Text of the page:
Compare/Contrast English Advancement Essays

1745 Words Apr 20th, 2013 7 Pages
Compare and Contrast:
George Orwell’s “Politics and the English Language” and Martha Brockenbrough’s “Does IM Make U Dum?” Using the English language effectively can be difficult at times. You must consider many factors: who your audience is, what kind of tone you wish to convey, the message you are attempting to get across, and any kind of lasting effect wished upon a reader’s mind. After reading through two essays, Orwell’s “Politics and the English Language” and Brockenbrough’s “Does IM Make U Dum?” each reveals different mindsets about the advancement and usage of the English language. On one hand, Orwell seems to advocate the simplification of speech and writing. Rather than seemingly sagacious phrases, useless terms, and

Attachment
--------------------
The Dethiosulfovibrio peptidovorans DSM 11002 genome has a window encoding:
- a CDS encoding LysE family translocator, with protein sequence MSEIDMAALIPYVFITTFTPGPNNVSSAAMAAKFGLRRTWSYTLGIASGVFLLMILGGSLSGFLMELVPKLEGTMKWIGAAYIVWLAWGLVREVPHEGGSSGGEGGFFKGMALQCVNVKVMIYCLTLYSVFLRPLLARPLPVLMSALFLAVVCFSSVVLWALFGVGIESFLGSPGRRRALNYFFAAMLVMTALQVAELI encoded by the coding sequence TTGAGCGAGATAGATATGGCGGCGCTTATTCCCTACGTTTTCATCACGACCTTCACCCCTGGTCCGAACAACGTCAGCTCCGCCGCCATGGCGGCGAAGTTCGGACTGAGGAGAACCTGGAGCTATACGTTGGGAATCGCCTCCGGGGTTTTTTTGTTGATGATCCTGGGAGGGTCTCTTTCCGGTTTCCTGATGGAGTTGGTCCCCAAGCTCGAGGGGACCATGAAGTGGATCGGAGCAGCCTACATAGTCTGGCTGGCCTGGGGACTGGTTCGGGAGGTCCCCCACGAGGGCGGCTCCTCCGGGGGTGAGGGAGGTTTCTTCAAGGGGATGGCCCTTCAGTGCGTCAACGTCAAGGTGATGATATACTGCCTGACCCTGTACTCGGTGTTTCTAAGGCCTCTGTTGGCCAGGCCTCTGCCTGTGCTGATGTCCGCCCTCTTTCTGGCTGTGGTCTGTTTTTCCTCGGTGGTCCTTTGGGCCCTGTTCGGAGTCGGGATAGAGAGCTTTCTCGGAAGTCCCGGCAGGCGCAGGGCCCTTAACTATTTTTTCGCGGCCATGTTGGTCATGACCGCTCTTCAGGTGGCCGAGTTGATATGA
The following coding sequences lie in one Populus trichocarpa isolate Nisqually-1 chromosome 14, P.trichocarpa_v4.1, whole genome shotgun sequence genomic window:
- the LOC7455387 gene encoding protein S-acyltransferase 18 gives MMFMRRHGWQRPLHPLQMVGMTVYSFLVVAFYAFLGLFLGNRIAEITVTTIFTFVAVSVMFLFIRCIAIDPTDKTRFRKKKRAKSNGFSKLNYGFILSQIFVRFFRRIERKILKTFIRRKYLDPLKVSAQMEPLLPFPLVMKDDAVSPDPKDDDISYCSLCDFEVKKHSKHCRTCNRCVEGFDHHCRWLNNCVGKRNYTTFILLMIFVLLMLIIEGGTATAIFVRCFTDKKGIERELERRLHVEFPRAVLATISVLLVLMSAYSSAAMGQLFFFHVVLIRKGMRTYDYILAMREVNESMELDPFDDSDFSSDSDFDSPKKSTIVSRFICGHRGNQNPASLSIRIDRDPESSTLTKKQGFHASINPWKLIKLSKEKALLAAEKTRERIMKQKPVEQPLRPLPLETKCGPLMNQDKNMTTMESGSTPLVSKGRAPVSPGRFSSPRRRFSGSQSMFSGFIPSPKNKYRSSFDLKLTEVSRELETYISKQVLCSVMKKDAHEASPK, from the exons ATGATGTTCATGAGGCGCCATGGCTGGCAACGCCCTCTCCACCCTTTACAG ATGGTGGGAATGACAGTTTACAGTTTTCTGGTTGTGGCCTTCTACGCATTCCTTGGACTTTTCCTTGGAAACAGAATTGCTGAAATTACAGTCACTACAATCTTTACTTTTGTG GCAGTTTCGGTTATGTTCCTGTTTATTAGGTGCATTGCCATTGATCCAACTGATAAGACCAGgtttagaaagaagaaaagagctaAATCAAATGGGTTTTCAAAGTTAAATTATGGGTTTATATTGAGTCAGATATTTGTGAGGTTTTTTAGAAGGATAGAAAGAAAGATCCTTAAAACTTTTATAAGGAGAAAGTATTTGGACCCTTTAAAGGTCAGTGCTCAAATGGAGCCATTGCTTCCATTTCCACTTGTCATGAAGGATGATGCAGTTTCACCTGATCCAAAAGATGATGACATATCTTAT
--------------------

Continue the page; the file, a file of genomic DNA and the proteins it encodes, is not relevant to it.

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Choosing the wrong style for an audience will only serve to perplex or annoy them. For example, first grade teachers would not speak to a president in the same manner as they would addressing their classroom, since first graders and presidents are in different environments and have far different mindsets (as well as general education level in this case). Similarly, addressing a group of people online in the same manner as a room of scholars will only result in laughter and ridicule, due to the inappropriateness of the vocabulary. Orwell gears his views towards an audience of the general public and does not isolate any particular group of people. He believes there are certain words and phrases commonly used that everyone should avoid. As a general rule of thumb, metaphors are quite overused. Virtually all pretentious diction is useless, as it only functions to present seemingly bland words in a more fanciful manner. False verbal limbs play a leading part in time-wasting texts with their ability to sap readers’ time muddling through words without purpose. Ambiguous words are also unnecessary, for the very reason that it is unclear what the author is attempting to convey to his or her audience. Orwell indicates that there are very few applicable areas for words and terms regarded as aristocratic. He knows that the easier it is to read, the easier it will be for any readers to grasp the message presented. One could say that Brockenbrough has congruent

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